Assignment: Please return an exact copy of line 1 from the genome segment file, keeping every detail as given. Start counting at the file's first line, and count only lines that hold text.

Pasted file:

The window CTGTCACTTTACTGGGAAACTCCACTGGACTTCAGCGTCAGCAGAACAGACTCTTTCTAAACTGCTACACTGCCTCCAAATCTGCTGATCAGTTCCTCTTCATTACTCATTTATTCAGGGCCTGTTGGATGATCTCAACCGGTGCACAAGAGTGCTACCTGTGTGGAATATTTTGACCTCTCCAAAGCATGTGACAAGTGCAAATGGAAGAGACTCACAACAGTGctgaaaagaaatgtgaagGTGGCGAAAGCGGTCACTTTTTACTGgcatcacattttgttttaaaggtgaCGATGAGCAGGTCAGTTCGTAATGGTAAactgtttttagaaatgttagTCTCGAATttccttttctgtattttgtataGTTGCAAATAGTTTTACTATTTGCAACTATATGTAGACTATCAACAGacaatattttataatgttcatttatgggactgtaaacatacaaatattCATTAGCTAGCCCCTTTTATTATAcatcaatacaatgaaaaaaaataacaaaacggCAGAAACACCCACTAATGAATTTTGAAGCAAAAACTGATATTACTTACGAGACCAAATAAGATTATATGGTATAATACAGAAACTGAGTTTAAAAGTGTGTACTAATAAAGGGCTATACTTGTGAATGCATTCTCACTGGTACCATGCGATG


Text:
The window CTGTCACTTTACTGGGAAACTCCACTGGACTTCAGCGTCAGCAGAACAGACTCTTTCTAAACTGCTACACTGCCTCCAAATCTGCTGATCAGTTCCTCTTCATTACTCATTTATTCAGGGCCTGTTGGATGATCTCAACCGGTGCACAAGAGTGCTACCTGTGTGGAATATTTTGACCTCTCCAAAGCATGTGACAAGTGCAAATGGAAGAGACTCACAACAGTGctgaaaagaaatgtgaagGTGGCGAAAGCGGTCACTTTTTACTGgcatcacattttgttttaaaggtgaCGATGAGCAGGTCAGTTCGTAATGGTAAactgtttttagaaatgttagTCTCGAATttccttttctgtattttgtataGTTGCAAATAGTTTTACTATTTGCAACTATATGTAGACTATCAACAGacaatattttataatgttcatttatgggactgtaaacatacaaatattCATTAGCTAGCCCCTTTTATTATAcatcaatacaatgaaaaaaaataacaaaacggCAGAAACACCCACTAATGAATTTTGAAGCAAAAACTGATATTACTTACGAGACCAAATAAGATTATATGGTATAATACAGAAACTGAGTTTAAAAGTGTGTACTAATAAAGGGCTATACTTGTGAATGCATTCTCACTGGTACCATGCGATG